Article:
Results: Among 114,630 multigene panel tests and 1,454 TP53 gene-specific analyses, abnormal next-generation sequencing metrics were observed in 20% of 353 TP53-positive results, and ACE was confirmed for 91% of cases with ancillary materials, most of these due to clonal hematopoiesis. Only four met Chompret criteria. Individuals with ACE were older (50 years vs. 33.7; P = 0.02) and were identified more frequently in multigene panel tests (66/285; 23.2%) than in TP53 gene-specific tests (6/68; 8.8%, P = 0.005).

Conclusion: ACE confounds germ-line diagnosis, may portend hematologic malignancy, and may provoke unwarranted clinical interventions. Ancillary testing to confirm germ-line status should precede Li-Fraumeni syndrome management.
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http://dx.doi.org/10.1038/gim.2017.196DOI Listing
http://www.ncbi.nlm.nih.gov/pmc/articles/PMC5976505PMC
August 2018

Genetic Gastric Cancer Susceptibility in the International Clinical Cancer Genomics Community Research Network.

Cancer Genet 2017 Oct 17;216-217:111-119. Epub 2017 Aug 17.

Division of Clinical Cancer Genomics, City of Hope National Medical Center, 1500 E. Duarte Rd., Bldg 173, Duarte, CA 91010; Department of Medical Oncology & Therapeutics Research, City of Hope National Medical Center, Duarte, CA 91010.

Few susceptibility genes for gastric cancer have been identified. We sought to identify germline susceptibility genes from participants with gastric cancer from an international hereditary cancer research network. Adults with gastric cancer of any histology, and with a germline DNA sample (n = 51), were retrospectively selected. For those without previously identified germline mutations (n = 43), sequencing was performed for 706 candidate genes. Twenty pathogenic or likely pathogenic variants were identified among 18 participants. Eight of the 18 participants had previous positive clinical testing, including six with CDH1 pathogenic or likely pathogenic variants, and two with pathogenic MSH2 and TP53 variants. Of the remaining 10, six were in BRCA1 DNA damage response pathway genes (ATM, ATR, BRCA2, BRIP1, FANCC, TP53), other variants were identified in CTNNA1, FLCN, SBDS, and GNAS. Participants identified with pathogenic or likely pathogenic variants were younger at gastric cancer diagnosis than those without, 39.1 versus 48.0 years, and over 50% had a close family member with gastric cancer (p-values < 0.0001). In conclusion, many participants were identified with mutations in clinically-actionable genes. Age of onset and family history of gastric cancer were mutation status predictors. Our findings support multigene panels in identifying gastric cancer predisposition.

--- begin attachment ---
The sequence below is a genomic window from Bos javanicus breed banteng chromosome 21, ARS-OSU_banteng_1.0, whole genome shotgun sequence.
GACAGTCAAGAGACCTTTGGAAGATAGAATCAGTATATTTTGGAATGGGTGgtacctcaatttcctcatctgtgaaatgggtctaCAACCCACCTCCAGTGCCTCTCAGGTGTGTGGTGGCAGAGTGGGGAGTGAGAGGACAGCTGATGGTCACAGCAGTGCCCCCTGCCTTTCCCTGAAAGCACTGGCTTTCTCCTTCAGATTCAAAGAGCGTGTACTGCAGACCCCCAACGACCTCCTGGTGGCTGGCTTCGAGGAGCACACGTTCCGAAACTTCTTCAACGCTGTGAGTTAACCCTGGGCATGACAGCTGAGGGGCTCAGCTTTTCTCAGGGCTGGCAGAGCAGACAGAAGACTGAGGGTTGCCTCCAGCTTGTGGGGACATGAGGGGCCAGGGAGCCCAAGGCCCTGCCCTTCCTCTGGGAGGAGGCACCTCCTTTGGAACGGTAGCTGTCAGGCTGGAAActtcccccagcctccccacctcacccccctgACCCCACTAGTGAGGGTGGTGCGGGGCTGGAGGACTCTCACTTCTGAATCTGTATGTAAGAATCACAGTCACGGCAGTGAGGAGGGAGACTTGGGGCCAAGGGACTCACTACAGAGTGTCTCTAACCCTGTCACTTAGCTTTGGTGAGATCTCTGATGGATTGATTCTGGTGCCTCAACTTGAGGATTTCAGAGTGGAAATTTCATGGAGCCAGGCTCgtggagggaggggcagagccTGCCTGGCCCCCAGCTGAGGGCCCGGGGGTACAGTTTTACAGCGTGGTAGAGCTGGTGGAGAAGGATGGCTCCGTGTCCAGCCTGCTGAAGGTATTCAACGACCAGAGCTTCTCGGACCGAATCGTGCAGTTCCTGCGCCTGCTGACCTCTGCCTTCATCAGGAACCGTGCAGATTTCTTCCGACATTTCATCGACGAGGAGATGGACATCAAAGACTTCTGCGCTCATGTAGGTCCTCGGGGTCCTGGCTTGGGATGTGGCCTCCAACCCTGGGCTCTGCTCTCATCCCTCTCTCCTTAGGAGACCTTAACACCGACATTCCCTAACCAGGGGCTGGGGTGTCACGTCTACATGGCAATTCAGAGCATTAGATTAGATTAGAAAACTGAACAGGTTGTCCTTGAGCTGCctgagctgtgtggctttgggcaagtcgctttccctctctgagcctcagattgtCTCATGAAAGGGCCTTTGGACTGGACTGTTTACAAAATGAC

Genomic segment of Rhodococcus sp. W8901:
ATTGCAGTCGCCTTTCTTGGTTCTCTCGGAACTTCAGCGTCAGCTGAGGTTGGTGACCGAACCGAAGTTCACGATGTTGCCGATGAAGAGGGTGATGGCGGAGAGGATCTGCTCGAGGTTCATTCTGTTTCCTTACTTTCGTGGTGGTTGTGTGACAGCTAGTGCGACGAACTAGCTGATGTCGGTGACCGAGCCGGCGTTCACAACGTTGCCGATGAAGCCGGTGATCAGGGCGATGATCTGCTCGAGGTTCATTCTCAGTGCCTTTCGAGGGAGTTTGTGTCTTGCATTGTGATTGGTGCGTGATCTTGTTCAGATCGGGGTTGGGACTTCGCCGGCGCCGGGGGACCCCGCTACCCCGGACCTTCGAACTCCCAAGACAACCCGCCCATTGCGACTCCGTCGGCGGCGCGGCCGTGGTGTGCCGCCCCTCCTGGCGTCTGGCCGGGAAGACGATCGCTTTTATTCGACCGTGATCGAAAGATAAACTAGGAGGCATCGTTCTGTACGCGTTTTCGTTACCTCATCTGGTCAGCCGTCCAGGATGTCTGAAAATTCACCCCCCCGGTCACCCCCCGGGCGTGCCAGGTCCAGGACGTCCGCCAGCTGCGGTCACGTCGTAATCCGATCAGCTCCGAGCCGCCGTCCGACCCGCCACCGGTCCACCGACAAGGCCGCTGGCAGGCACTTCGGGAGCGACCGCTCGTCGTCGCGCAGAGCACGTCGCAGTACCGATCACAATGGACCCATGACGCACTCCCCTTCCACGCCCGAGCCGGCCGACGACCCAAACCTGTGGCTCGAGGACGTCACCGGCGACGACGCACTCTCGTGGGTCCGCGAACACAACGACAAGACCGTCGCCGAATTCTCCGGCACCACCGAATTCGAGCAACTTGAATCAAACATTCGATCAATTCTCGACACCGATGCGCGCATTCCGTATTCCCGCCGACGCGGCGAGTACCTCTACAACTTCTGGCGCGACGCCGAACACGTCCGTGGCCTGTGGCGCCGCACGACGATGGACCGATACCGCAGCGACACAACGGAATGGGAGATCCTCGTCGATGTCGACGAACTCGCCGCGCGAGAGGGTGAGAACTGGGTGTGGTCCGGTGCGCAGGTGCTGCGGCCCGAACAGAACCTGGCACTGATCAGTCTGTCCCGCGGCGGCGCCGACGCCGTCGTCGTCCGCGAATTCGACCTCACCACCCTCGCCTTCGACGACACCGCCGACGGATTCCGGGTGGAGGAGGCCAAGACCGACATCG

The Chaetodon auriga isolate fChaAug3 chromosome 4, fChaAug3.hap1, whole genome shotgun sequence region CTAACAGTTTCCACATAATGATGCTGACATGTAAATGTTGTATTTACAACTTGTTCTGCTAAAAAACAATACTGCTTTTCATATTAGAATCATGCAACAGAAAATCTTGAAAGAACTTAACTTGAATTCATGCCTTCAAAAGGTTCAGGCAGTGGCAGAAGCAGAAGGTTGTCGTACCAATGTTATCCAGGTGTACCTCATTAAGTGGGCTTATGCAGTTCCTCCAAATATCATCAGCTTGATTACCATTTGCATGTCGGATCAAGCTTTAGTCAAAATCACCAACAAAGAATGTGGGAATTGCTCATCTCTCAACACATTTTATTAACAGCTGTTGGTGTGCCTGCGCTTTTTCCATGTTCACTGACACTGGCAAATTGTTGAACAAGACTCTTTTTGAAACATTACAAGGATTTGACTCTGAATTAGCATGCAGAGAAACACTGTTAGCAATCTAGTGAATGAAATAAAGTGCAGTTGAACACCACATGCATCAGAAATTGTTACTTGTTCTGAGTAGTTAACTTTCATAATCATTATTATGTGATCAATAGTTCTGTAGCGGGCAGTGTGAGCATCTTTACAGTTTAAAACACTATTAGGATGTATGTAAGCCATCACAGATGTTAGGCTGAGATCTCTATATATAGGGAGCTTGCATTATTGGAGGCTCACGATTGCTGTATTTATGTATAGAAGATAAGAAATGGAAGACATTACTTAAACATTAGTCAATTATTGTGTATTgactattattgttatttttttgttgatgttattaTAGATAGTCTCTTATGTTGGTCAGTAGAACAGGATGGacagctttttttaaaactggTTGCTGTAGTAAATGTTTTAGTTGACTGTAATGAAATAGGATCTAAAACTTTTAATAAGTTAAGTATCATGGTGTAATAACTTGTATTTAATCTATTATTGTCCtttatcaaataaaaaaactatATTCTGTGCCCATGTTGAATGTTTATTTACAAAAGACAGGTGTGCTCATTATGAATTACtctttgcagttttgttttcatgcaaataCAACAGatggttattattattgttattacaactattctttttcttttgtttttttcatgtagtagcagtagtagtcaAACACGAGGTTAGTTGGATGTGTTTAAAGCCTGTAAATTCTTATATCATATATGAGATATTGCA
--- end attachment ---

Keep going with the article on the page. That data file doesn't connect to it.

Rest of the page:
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http://dx.doi.org/10.1016/j.cancergen.2017.08.001DOI Listing
http://www.ncbi.nlm.nih.gov/pmc/articles/PMC5659836PMC
October 2017

The spectrum of genetic variants in hereditary pancreatic cancer includes Fanconi anemia genes.

Fam Cancer 2018 04;17(2):235-245

Department of Population Sciences, City of Hope National Medical Center, 1500 E. Duarte Rd, Bldg. 173, Duarte, CA, 91010, USA.